Did the roof of the Point Fortin Area Hospital in Trinidad contain asbestos? Nobody knows for sure. Toward the end of February, part of the building’s ceiling collapsed. When maintenance personnel undertook repairs, they found what they were afraid was asbestos sheeting. One worker said: “Asbestos has been removed from several buildings in the past because it is deemed to be a health hazard and so we want the asbestos removed from the building.” Now, they want local health authorities to look into the matter. Apparently, there is no-one in Trinidad who is qualified to deal with asbestos, however. In response to the potential health hazard, Trinidad ‘s Southwest Regional Health Authority (SWRHA) has apparently decided that the matter calls for “immediate discussion.” The Point Fortin Area Hospital is a relatively small, 51-bed facility located in San Fernando. It was originally constructed in the late 1950s by the Shell Oil Company in collaboration with the British government when Trinidad was a territory of Great Britain.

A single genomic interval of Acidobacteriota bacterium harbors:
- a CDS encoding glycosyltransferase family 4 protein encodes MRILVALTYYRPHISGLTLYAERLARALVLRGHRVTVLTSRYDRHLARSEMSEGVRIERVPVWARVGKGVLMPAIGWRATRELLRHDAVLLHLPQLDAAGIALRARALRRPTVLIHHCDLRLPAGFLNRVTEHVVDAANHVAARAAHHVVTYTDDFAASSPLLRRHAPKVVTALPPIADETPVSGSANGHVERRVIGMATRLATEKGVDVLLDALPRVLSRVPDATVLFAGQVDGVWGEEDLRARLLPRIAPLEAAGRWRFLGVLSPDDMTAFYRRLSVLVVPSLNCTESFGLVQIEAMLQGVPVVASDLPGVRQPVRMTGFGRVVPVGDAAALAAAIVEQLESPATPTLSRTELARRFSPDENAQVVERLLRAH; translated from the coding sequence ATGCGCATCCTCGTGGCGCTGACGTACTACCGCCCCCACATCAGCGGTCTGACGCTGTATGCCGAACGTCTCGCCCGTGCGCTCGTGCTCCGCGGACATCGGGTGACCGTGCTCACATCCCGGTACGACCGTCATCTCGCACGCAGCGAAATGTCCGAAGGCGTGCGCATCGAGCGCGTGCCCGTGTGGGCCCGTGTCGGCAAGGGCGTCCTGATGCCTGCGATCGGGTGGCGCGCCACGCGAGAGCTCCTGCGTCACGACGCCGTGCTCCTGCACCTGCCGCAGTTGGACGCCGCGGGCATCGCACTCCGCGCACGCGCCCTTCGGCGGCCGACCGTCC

Trinidad gained its independence in 1962, officially becoming the Republic of Trinidad and Tobago. Subsequently, its oil industry was nationalized, and the hospital became a public institution. Aside from the fact that asbestos was used around the world in the construction of virtually every type of building and almost every industrial application, the oil industry–which still forms the basis of the Trinidadian economy–has a long legacy of asbestos use, due to the fact that fire and explosion is a constant danger. Today, it is perhaps the most prosperous and politically stable nation in the Caribbean; the current government is committed to returning the country to an agrarian economic base while achieving “developed nation status” by 2020. Despite this nation’s remarkable achievements, it has a ways to go in a few respects. Not only are there apparently no qualified asbestos contractors in Trinidad , but according to one Trinidadian blogger, members of the legal profession in that country lack competence. In an entry, he wrote: “Thank God we do not have class action lawsuits for Asbestos, Mesothelioma or Fen-Phen, because the Treasury would go bust.” In the meantime, the head of the SWRHA has told the media that the “matter has been referred to an international company for advice.”